Should I Learn Simplified or Traditional Characters?

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In case you’ve just started learning Chinese, “traditional Chinese” refers to the characters used before simplification reforms enacted during the second half of the 20th century in Mainland China. This means that traditional characters are still being used in Taiwan, Hong Kong and in many overseas Chinese communities. Simplified characters are then, as the name implies, simplifications of the traditional characters.

For most people, teaching simplified Chinese characters is the obvious choice, because most Chinese-speaking people in the world use them. People living in Taiwan or Hong Kong naturally learn the traditional character set. So perhaps it really comes down to where you’re born or live.

The two character sets have their own pros and cons.


Provides more visual cues to support reading and helps facilitate learning and character recognition; Researchers have explained how this often helps young children recognize traditional characters more easily than simplified characters.  Also, learning traditional characters first can present an easier transition to simplified later on. However, traditional characters can take longer to learn how to write and there are fewer resources in the US and it is sometimes harder to access materials unless you buy/ship from Taiwan/Hong Kong.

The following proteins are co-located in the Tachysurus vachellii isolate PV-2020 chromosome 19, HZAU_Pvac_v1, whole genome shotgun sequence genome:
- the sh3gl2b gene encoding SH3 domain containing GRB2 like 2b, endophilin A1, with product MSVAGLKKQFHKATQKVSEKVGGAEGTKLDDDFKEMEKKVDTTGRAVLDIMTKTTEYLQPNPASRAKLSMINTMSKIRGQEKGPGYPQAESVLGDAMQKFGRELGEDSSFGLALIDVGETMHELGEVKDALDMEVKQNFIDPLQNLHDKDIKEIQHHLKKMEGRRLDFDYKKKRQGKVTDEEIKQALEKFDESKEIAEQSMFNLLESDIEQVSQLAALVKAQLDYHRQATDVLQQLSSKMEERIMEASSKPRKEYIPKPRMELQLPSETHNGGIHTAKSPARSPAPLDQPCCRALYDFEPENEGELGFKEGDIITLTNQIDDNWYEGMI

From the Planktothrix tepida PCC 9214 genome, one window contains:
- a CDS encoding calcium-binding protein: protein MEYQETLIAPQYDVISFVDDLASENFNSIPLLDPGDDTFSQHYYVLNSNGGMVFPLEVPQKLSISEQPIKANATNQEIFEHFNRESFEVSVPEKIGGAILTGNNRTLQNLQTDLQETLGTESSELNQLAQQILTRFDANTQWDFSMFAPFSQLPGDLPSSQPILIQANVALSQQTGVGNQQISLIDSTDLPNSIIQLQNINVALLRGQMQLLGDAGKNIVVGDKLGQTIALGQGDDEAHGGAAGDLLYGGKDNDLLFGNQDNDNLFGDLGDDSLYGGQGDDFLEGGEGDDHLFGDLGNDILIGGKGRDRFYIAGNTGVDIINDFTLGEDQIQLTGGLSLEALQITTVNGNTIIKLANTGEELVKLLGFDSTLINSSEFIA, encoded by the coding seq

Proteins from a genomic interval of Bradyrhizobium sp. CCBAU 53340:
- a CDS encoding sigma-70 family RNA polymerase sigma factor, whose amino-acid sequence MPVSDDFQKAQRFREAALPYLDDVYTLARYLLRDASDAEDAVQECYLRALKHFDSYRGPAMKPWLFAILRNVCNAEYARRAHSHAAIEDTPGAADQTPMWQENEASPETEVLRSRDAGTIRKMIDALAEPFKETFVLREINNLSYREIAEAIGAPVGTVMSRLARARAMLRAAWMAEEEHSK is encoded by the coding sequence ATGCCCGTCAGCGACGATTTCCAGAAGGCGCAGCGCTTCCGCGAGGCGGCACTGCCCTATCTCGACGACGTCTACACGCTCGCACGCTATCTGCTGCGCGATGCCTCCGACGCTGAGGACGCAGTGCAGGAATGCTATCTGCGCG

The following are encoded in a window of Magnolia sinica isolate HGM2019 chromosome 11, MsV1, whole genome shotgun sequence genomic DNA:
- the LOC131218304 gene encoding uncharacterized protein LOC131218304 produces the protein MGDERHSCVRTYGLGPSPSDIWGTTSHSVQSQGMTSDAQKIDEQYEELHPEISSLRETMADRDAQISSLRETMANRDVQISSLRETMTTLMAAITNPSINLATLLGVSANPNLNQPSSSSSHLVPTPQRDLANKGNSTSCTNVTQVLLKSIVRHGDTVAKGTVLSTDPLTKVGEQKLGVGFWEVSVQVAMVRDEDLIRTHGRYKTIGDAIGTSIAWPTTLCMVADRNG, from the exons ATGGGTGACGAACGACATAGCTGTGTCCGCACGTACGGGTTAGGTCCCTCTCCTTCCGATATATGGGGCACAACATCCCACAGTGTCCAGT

Strengthens visual and spatial relationship skills due to the way simplified characters are structured and formed. Simplified characters provide fewer visual cues so they require the student to pay more attention to detail when learning characters via rote memorization. When controlled for reading ability, this method has shown that children learning simplified characters demonstrated superior visual skills. Understanding simplified characters may be more useful as the majority of the entire population of mainland China utilize this form of writing.

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Further Reading:
Basic Rules of Stroke Order
Tips on Chinese Writing

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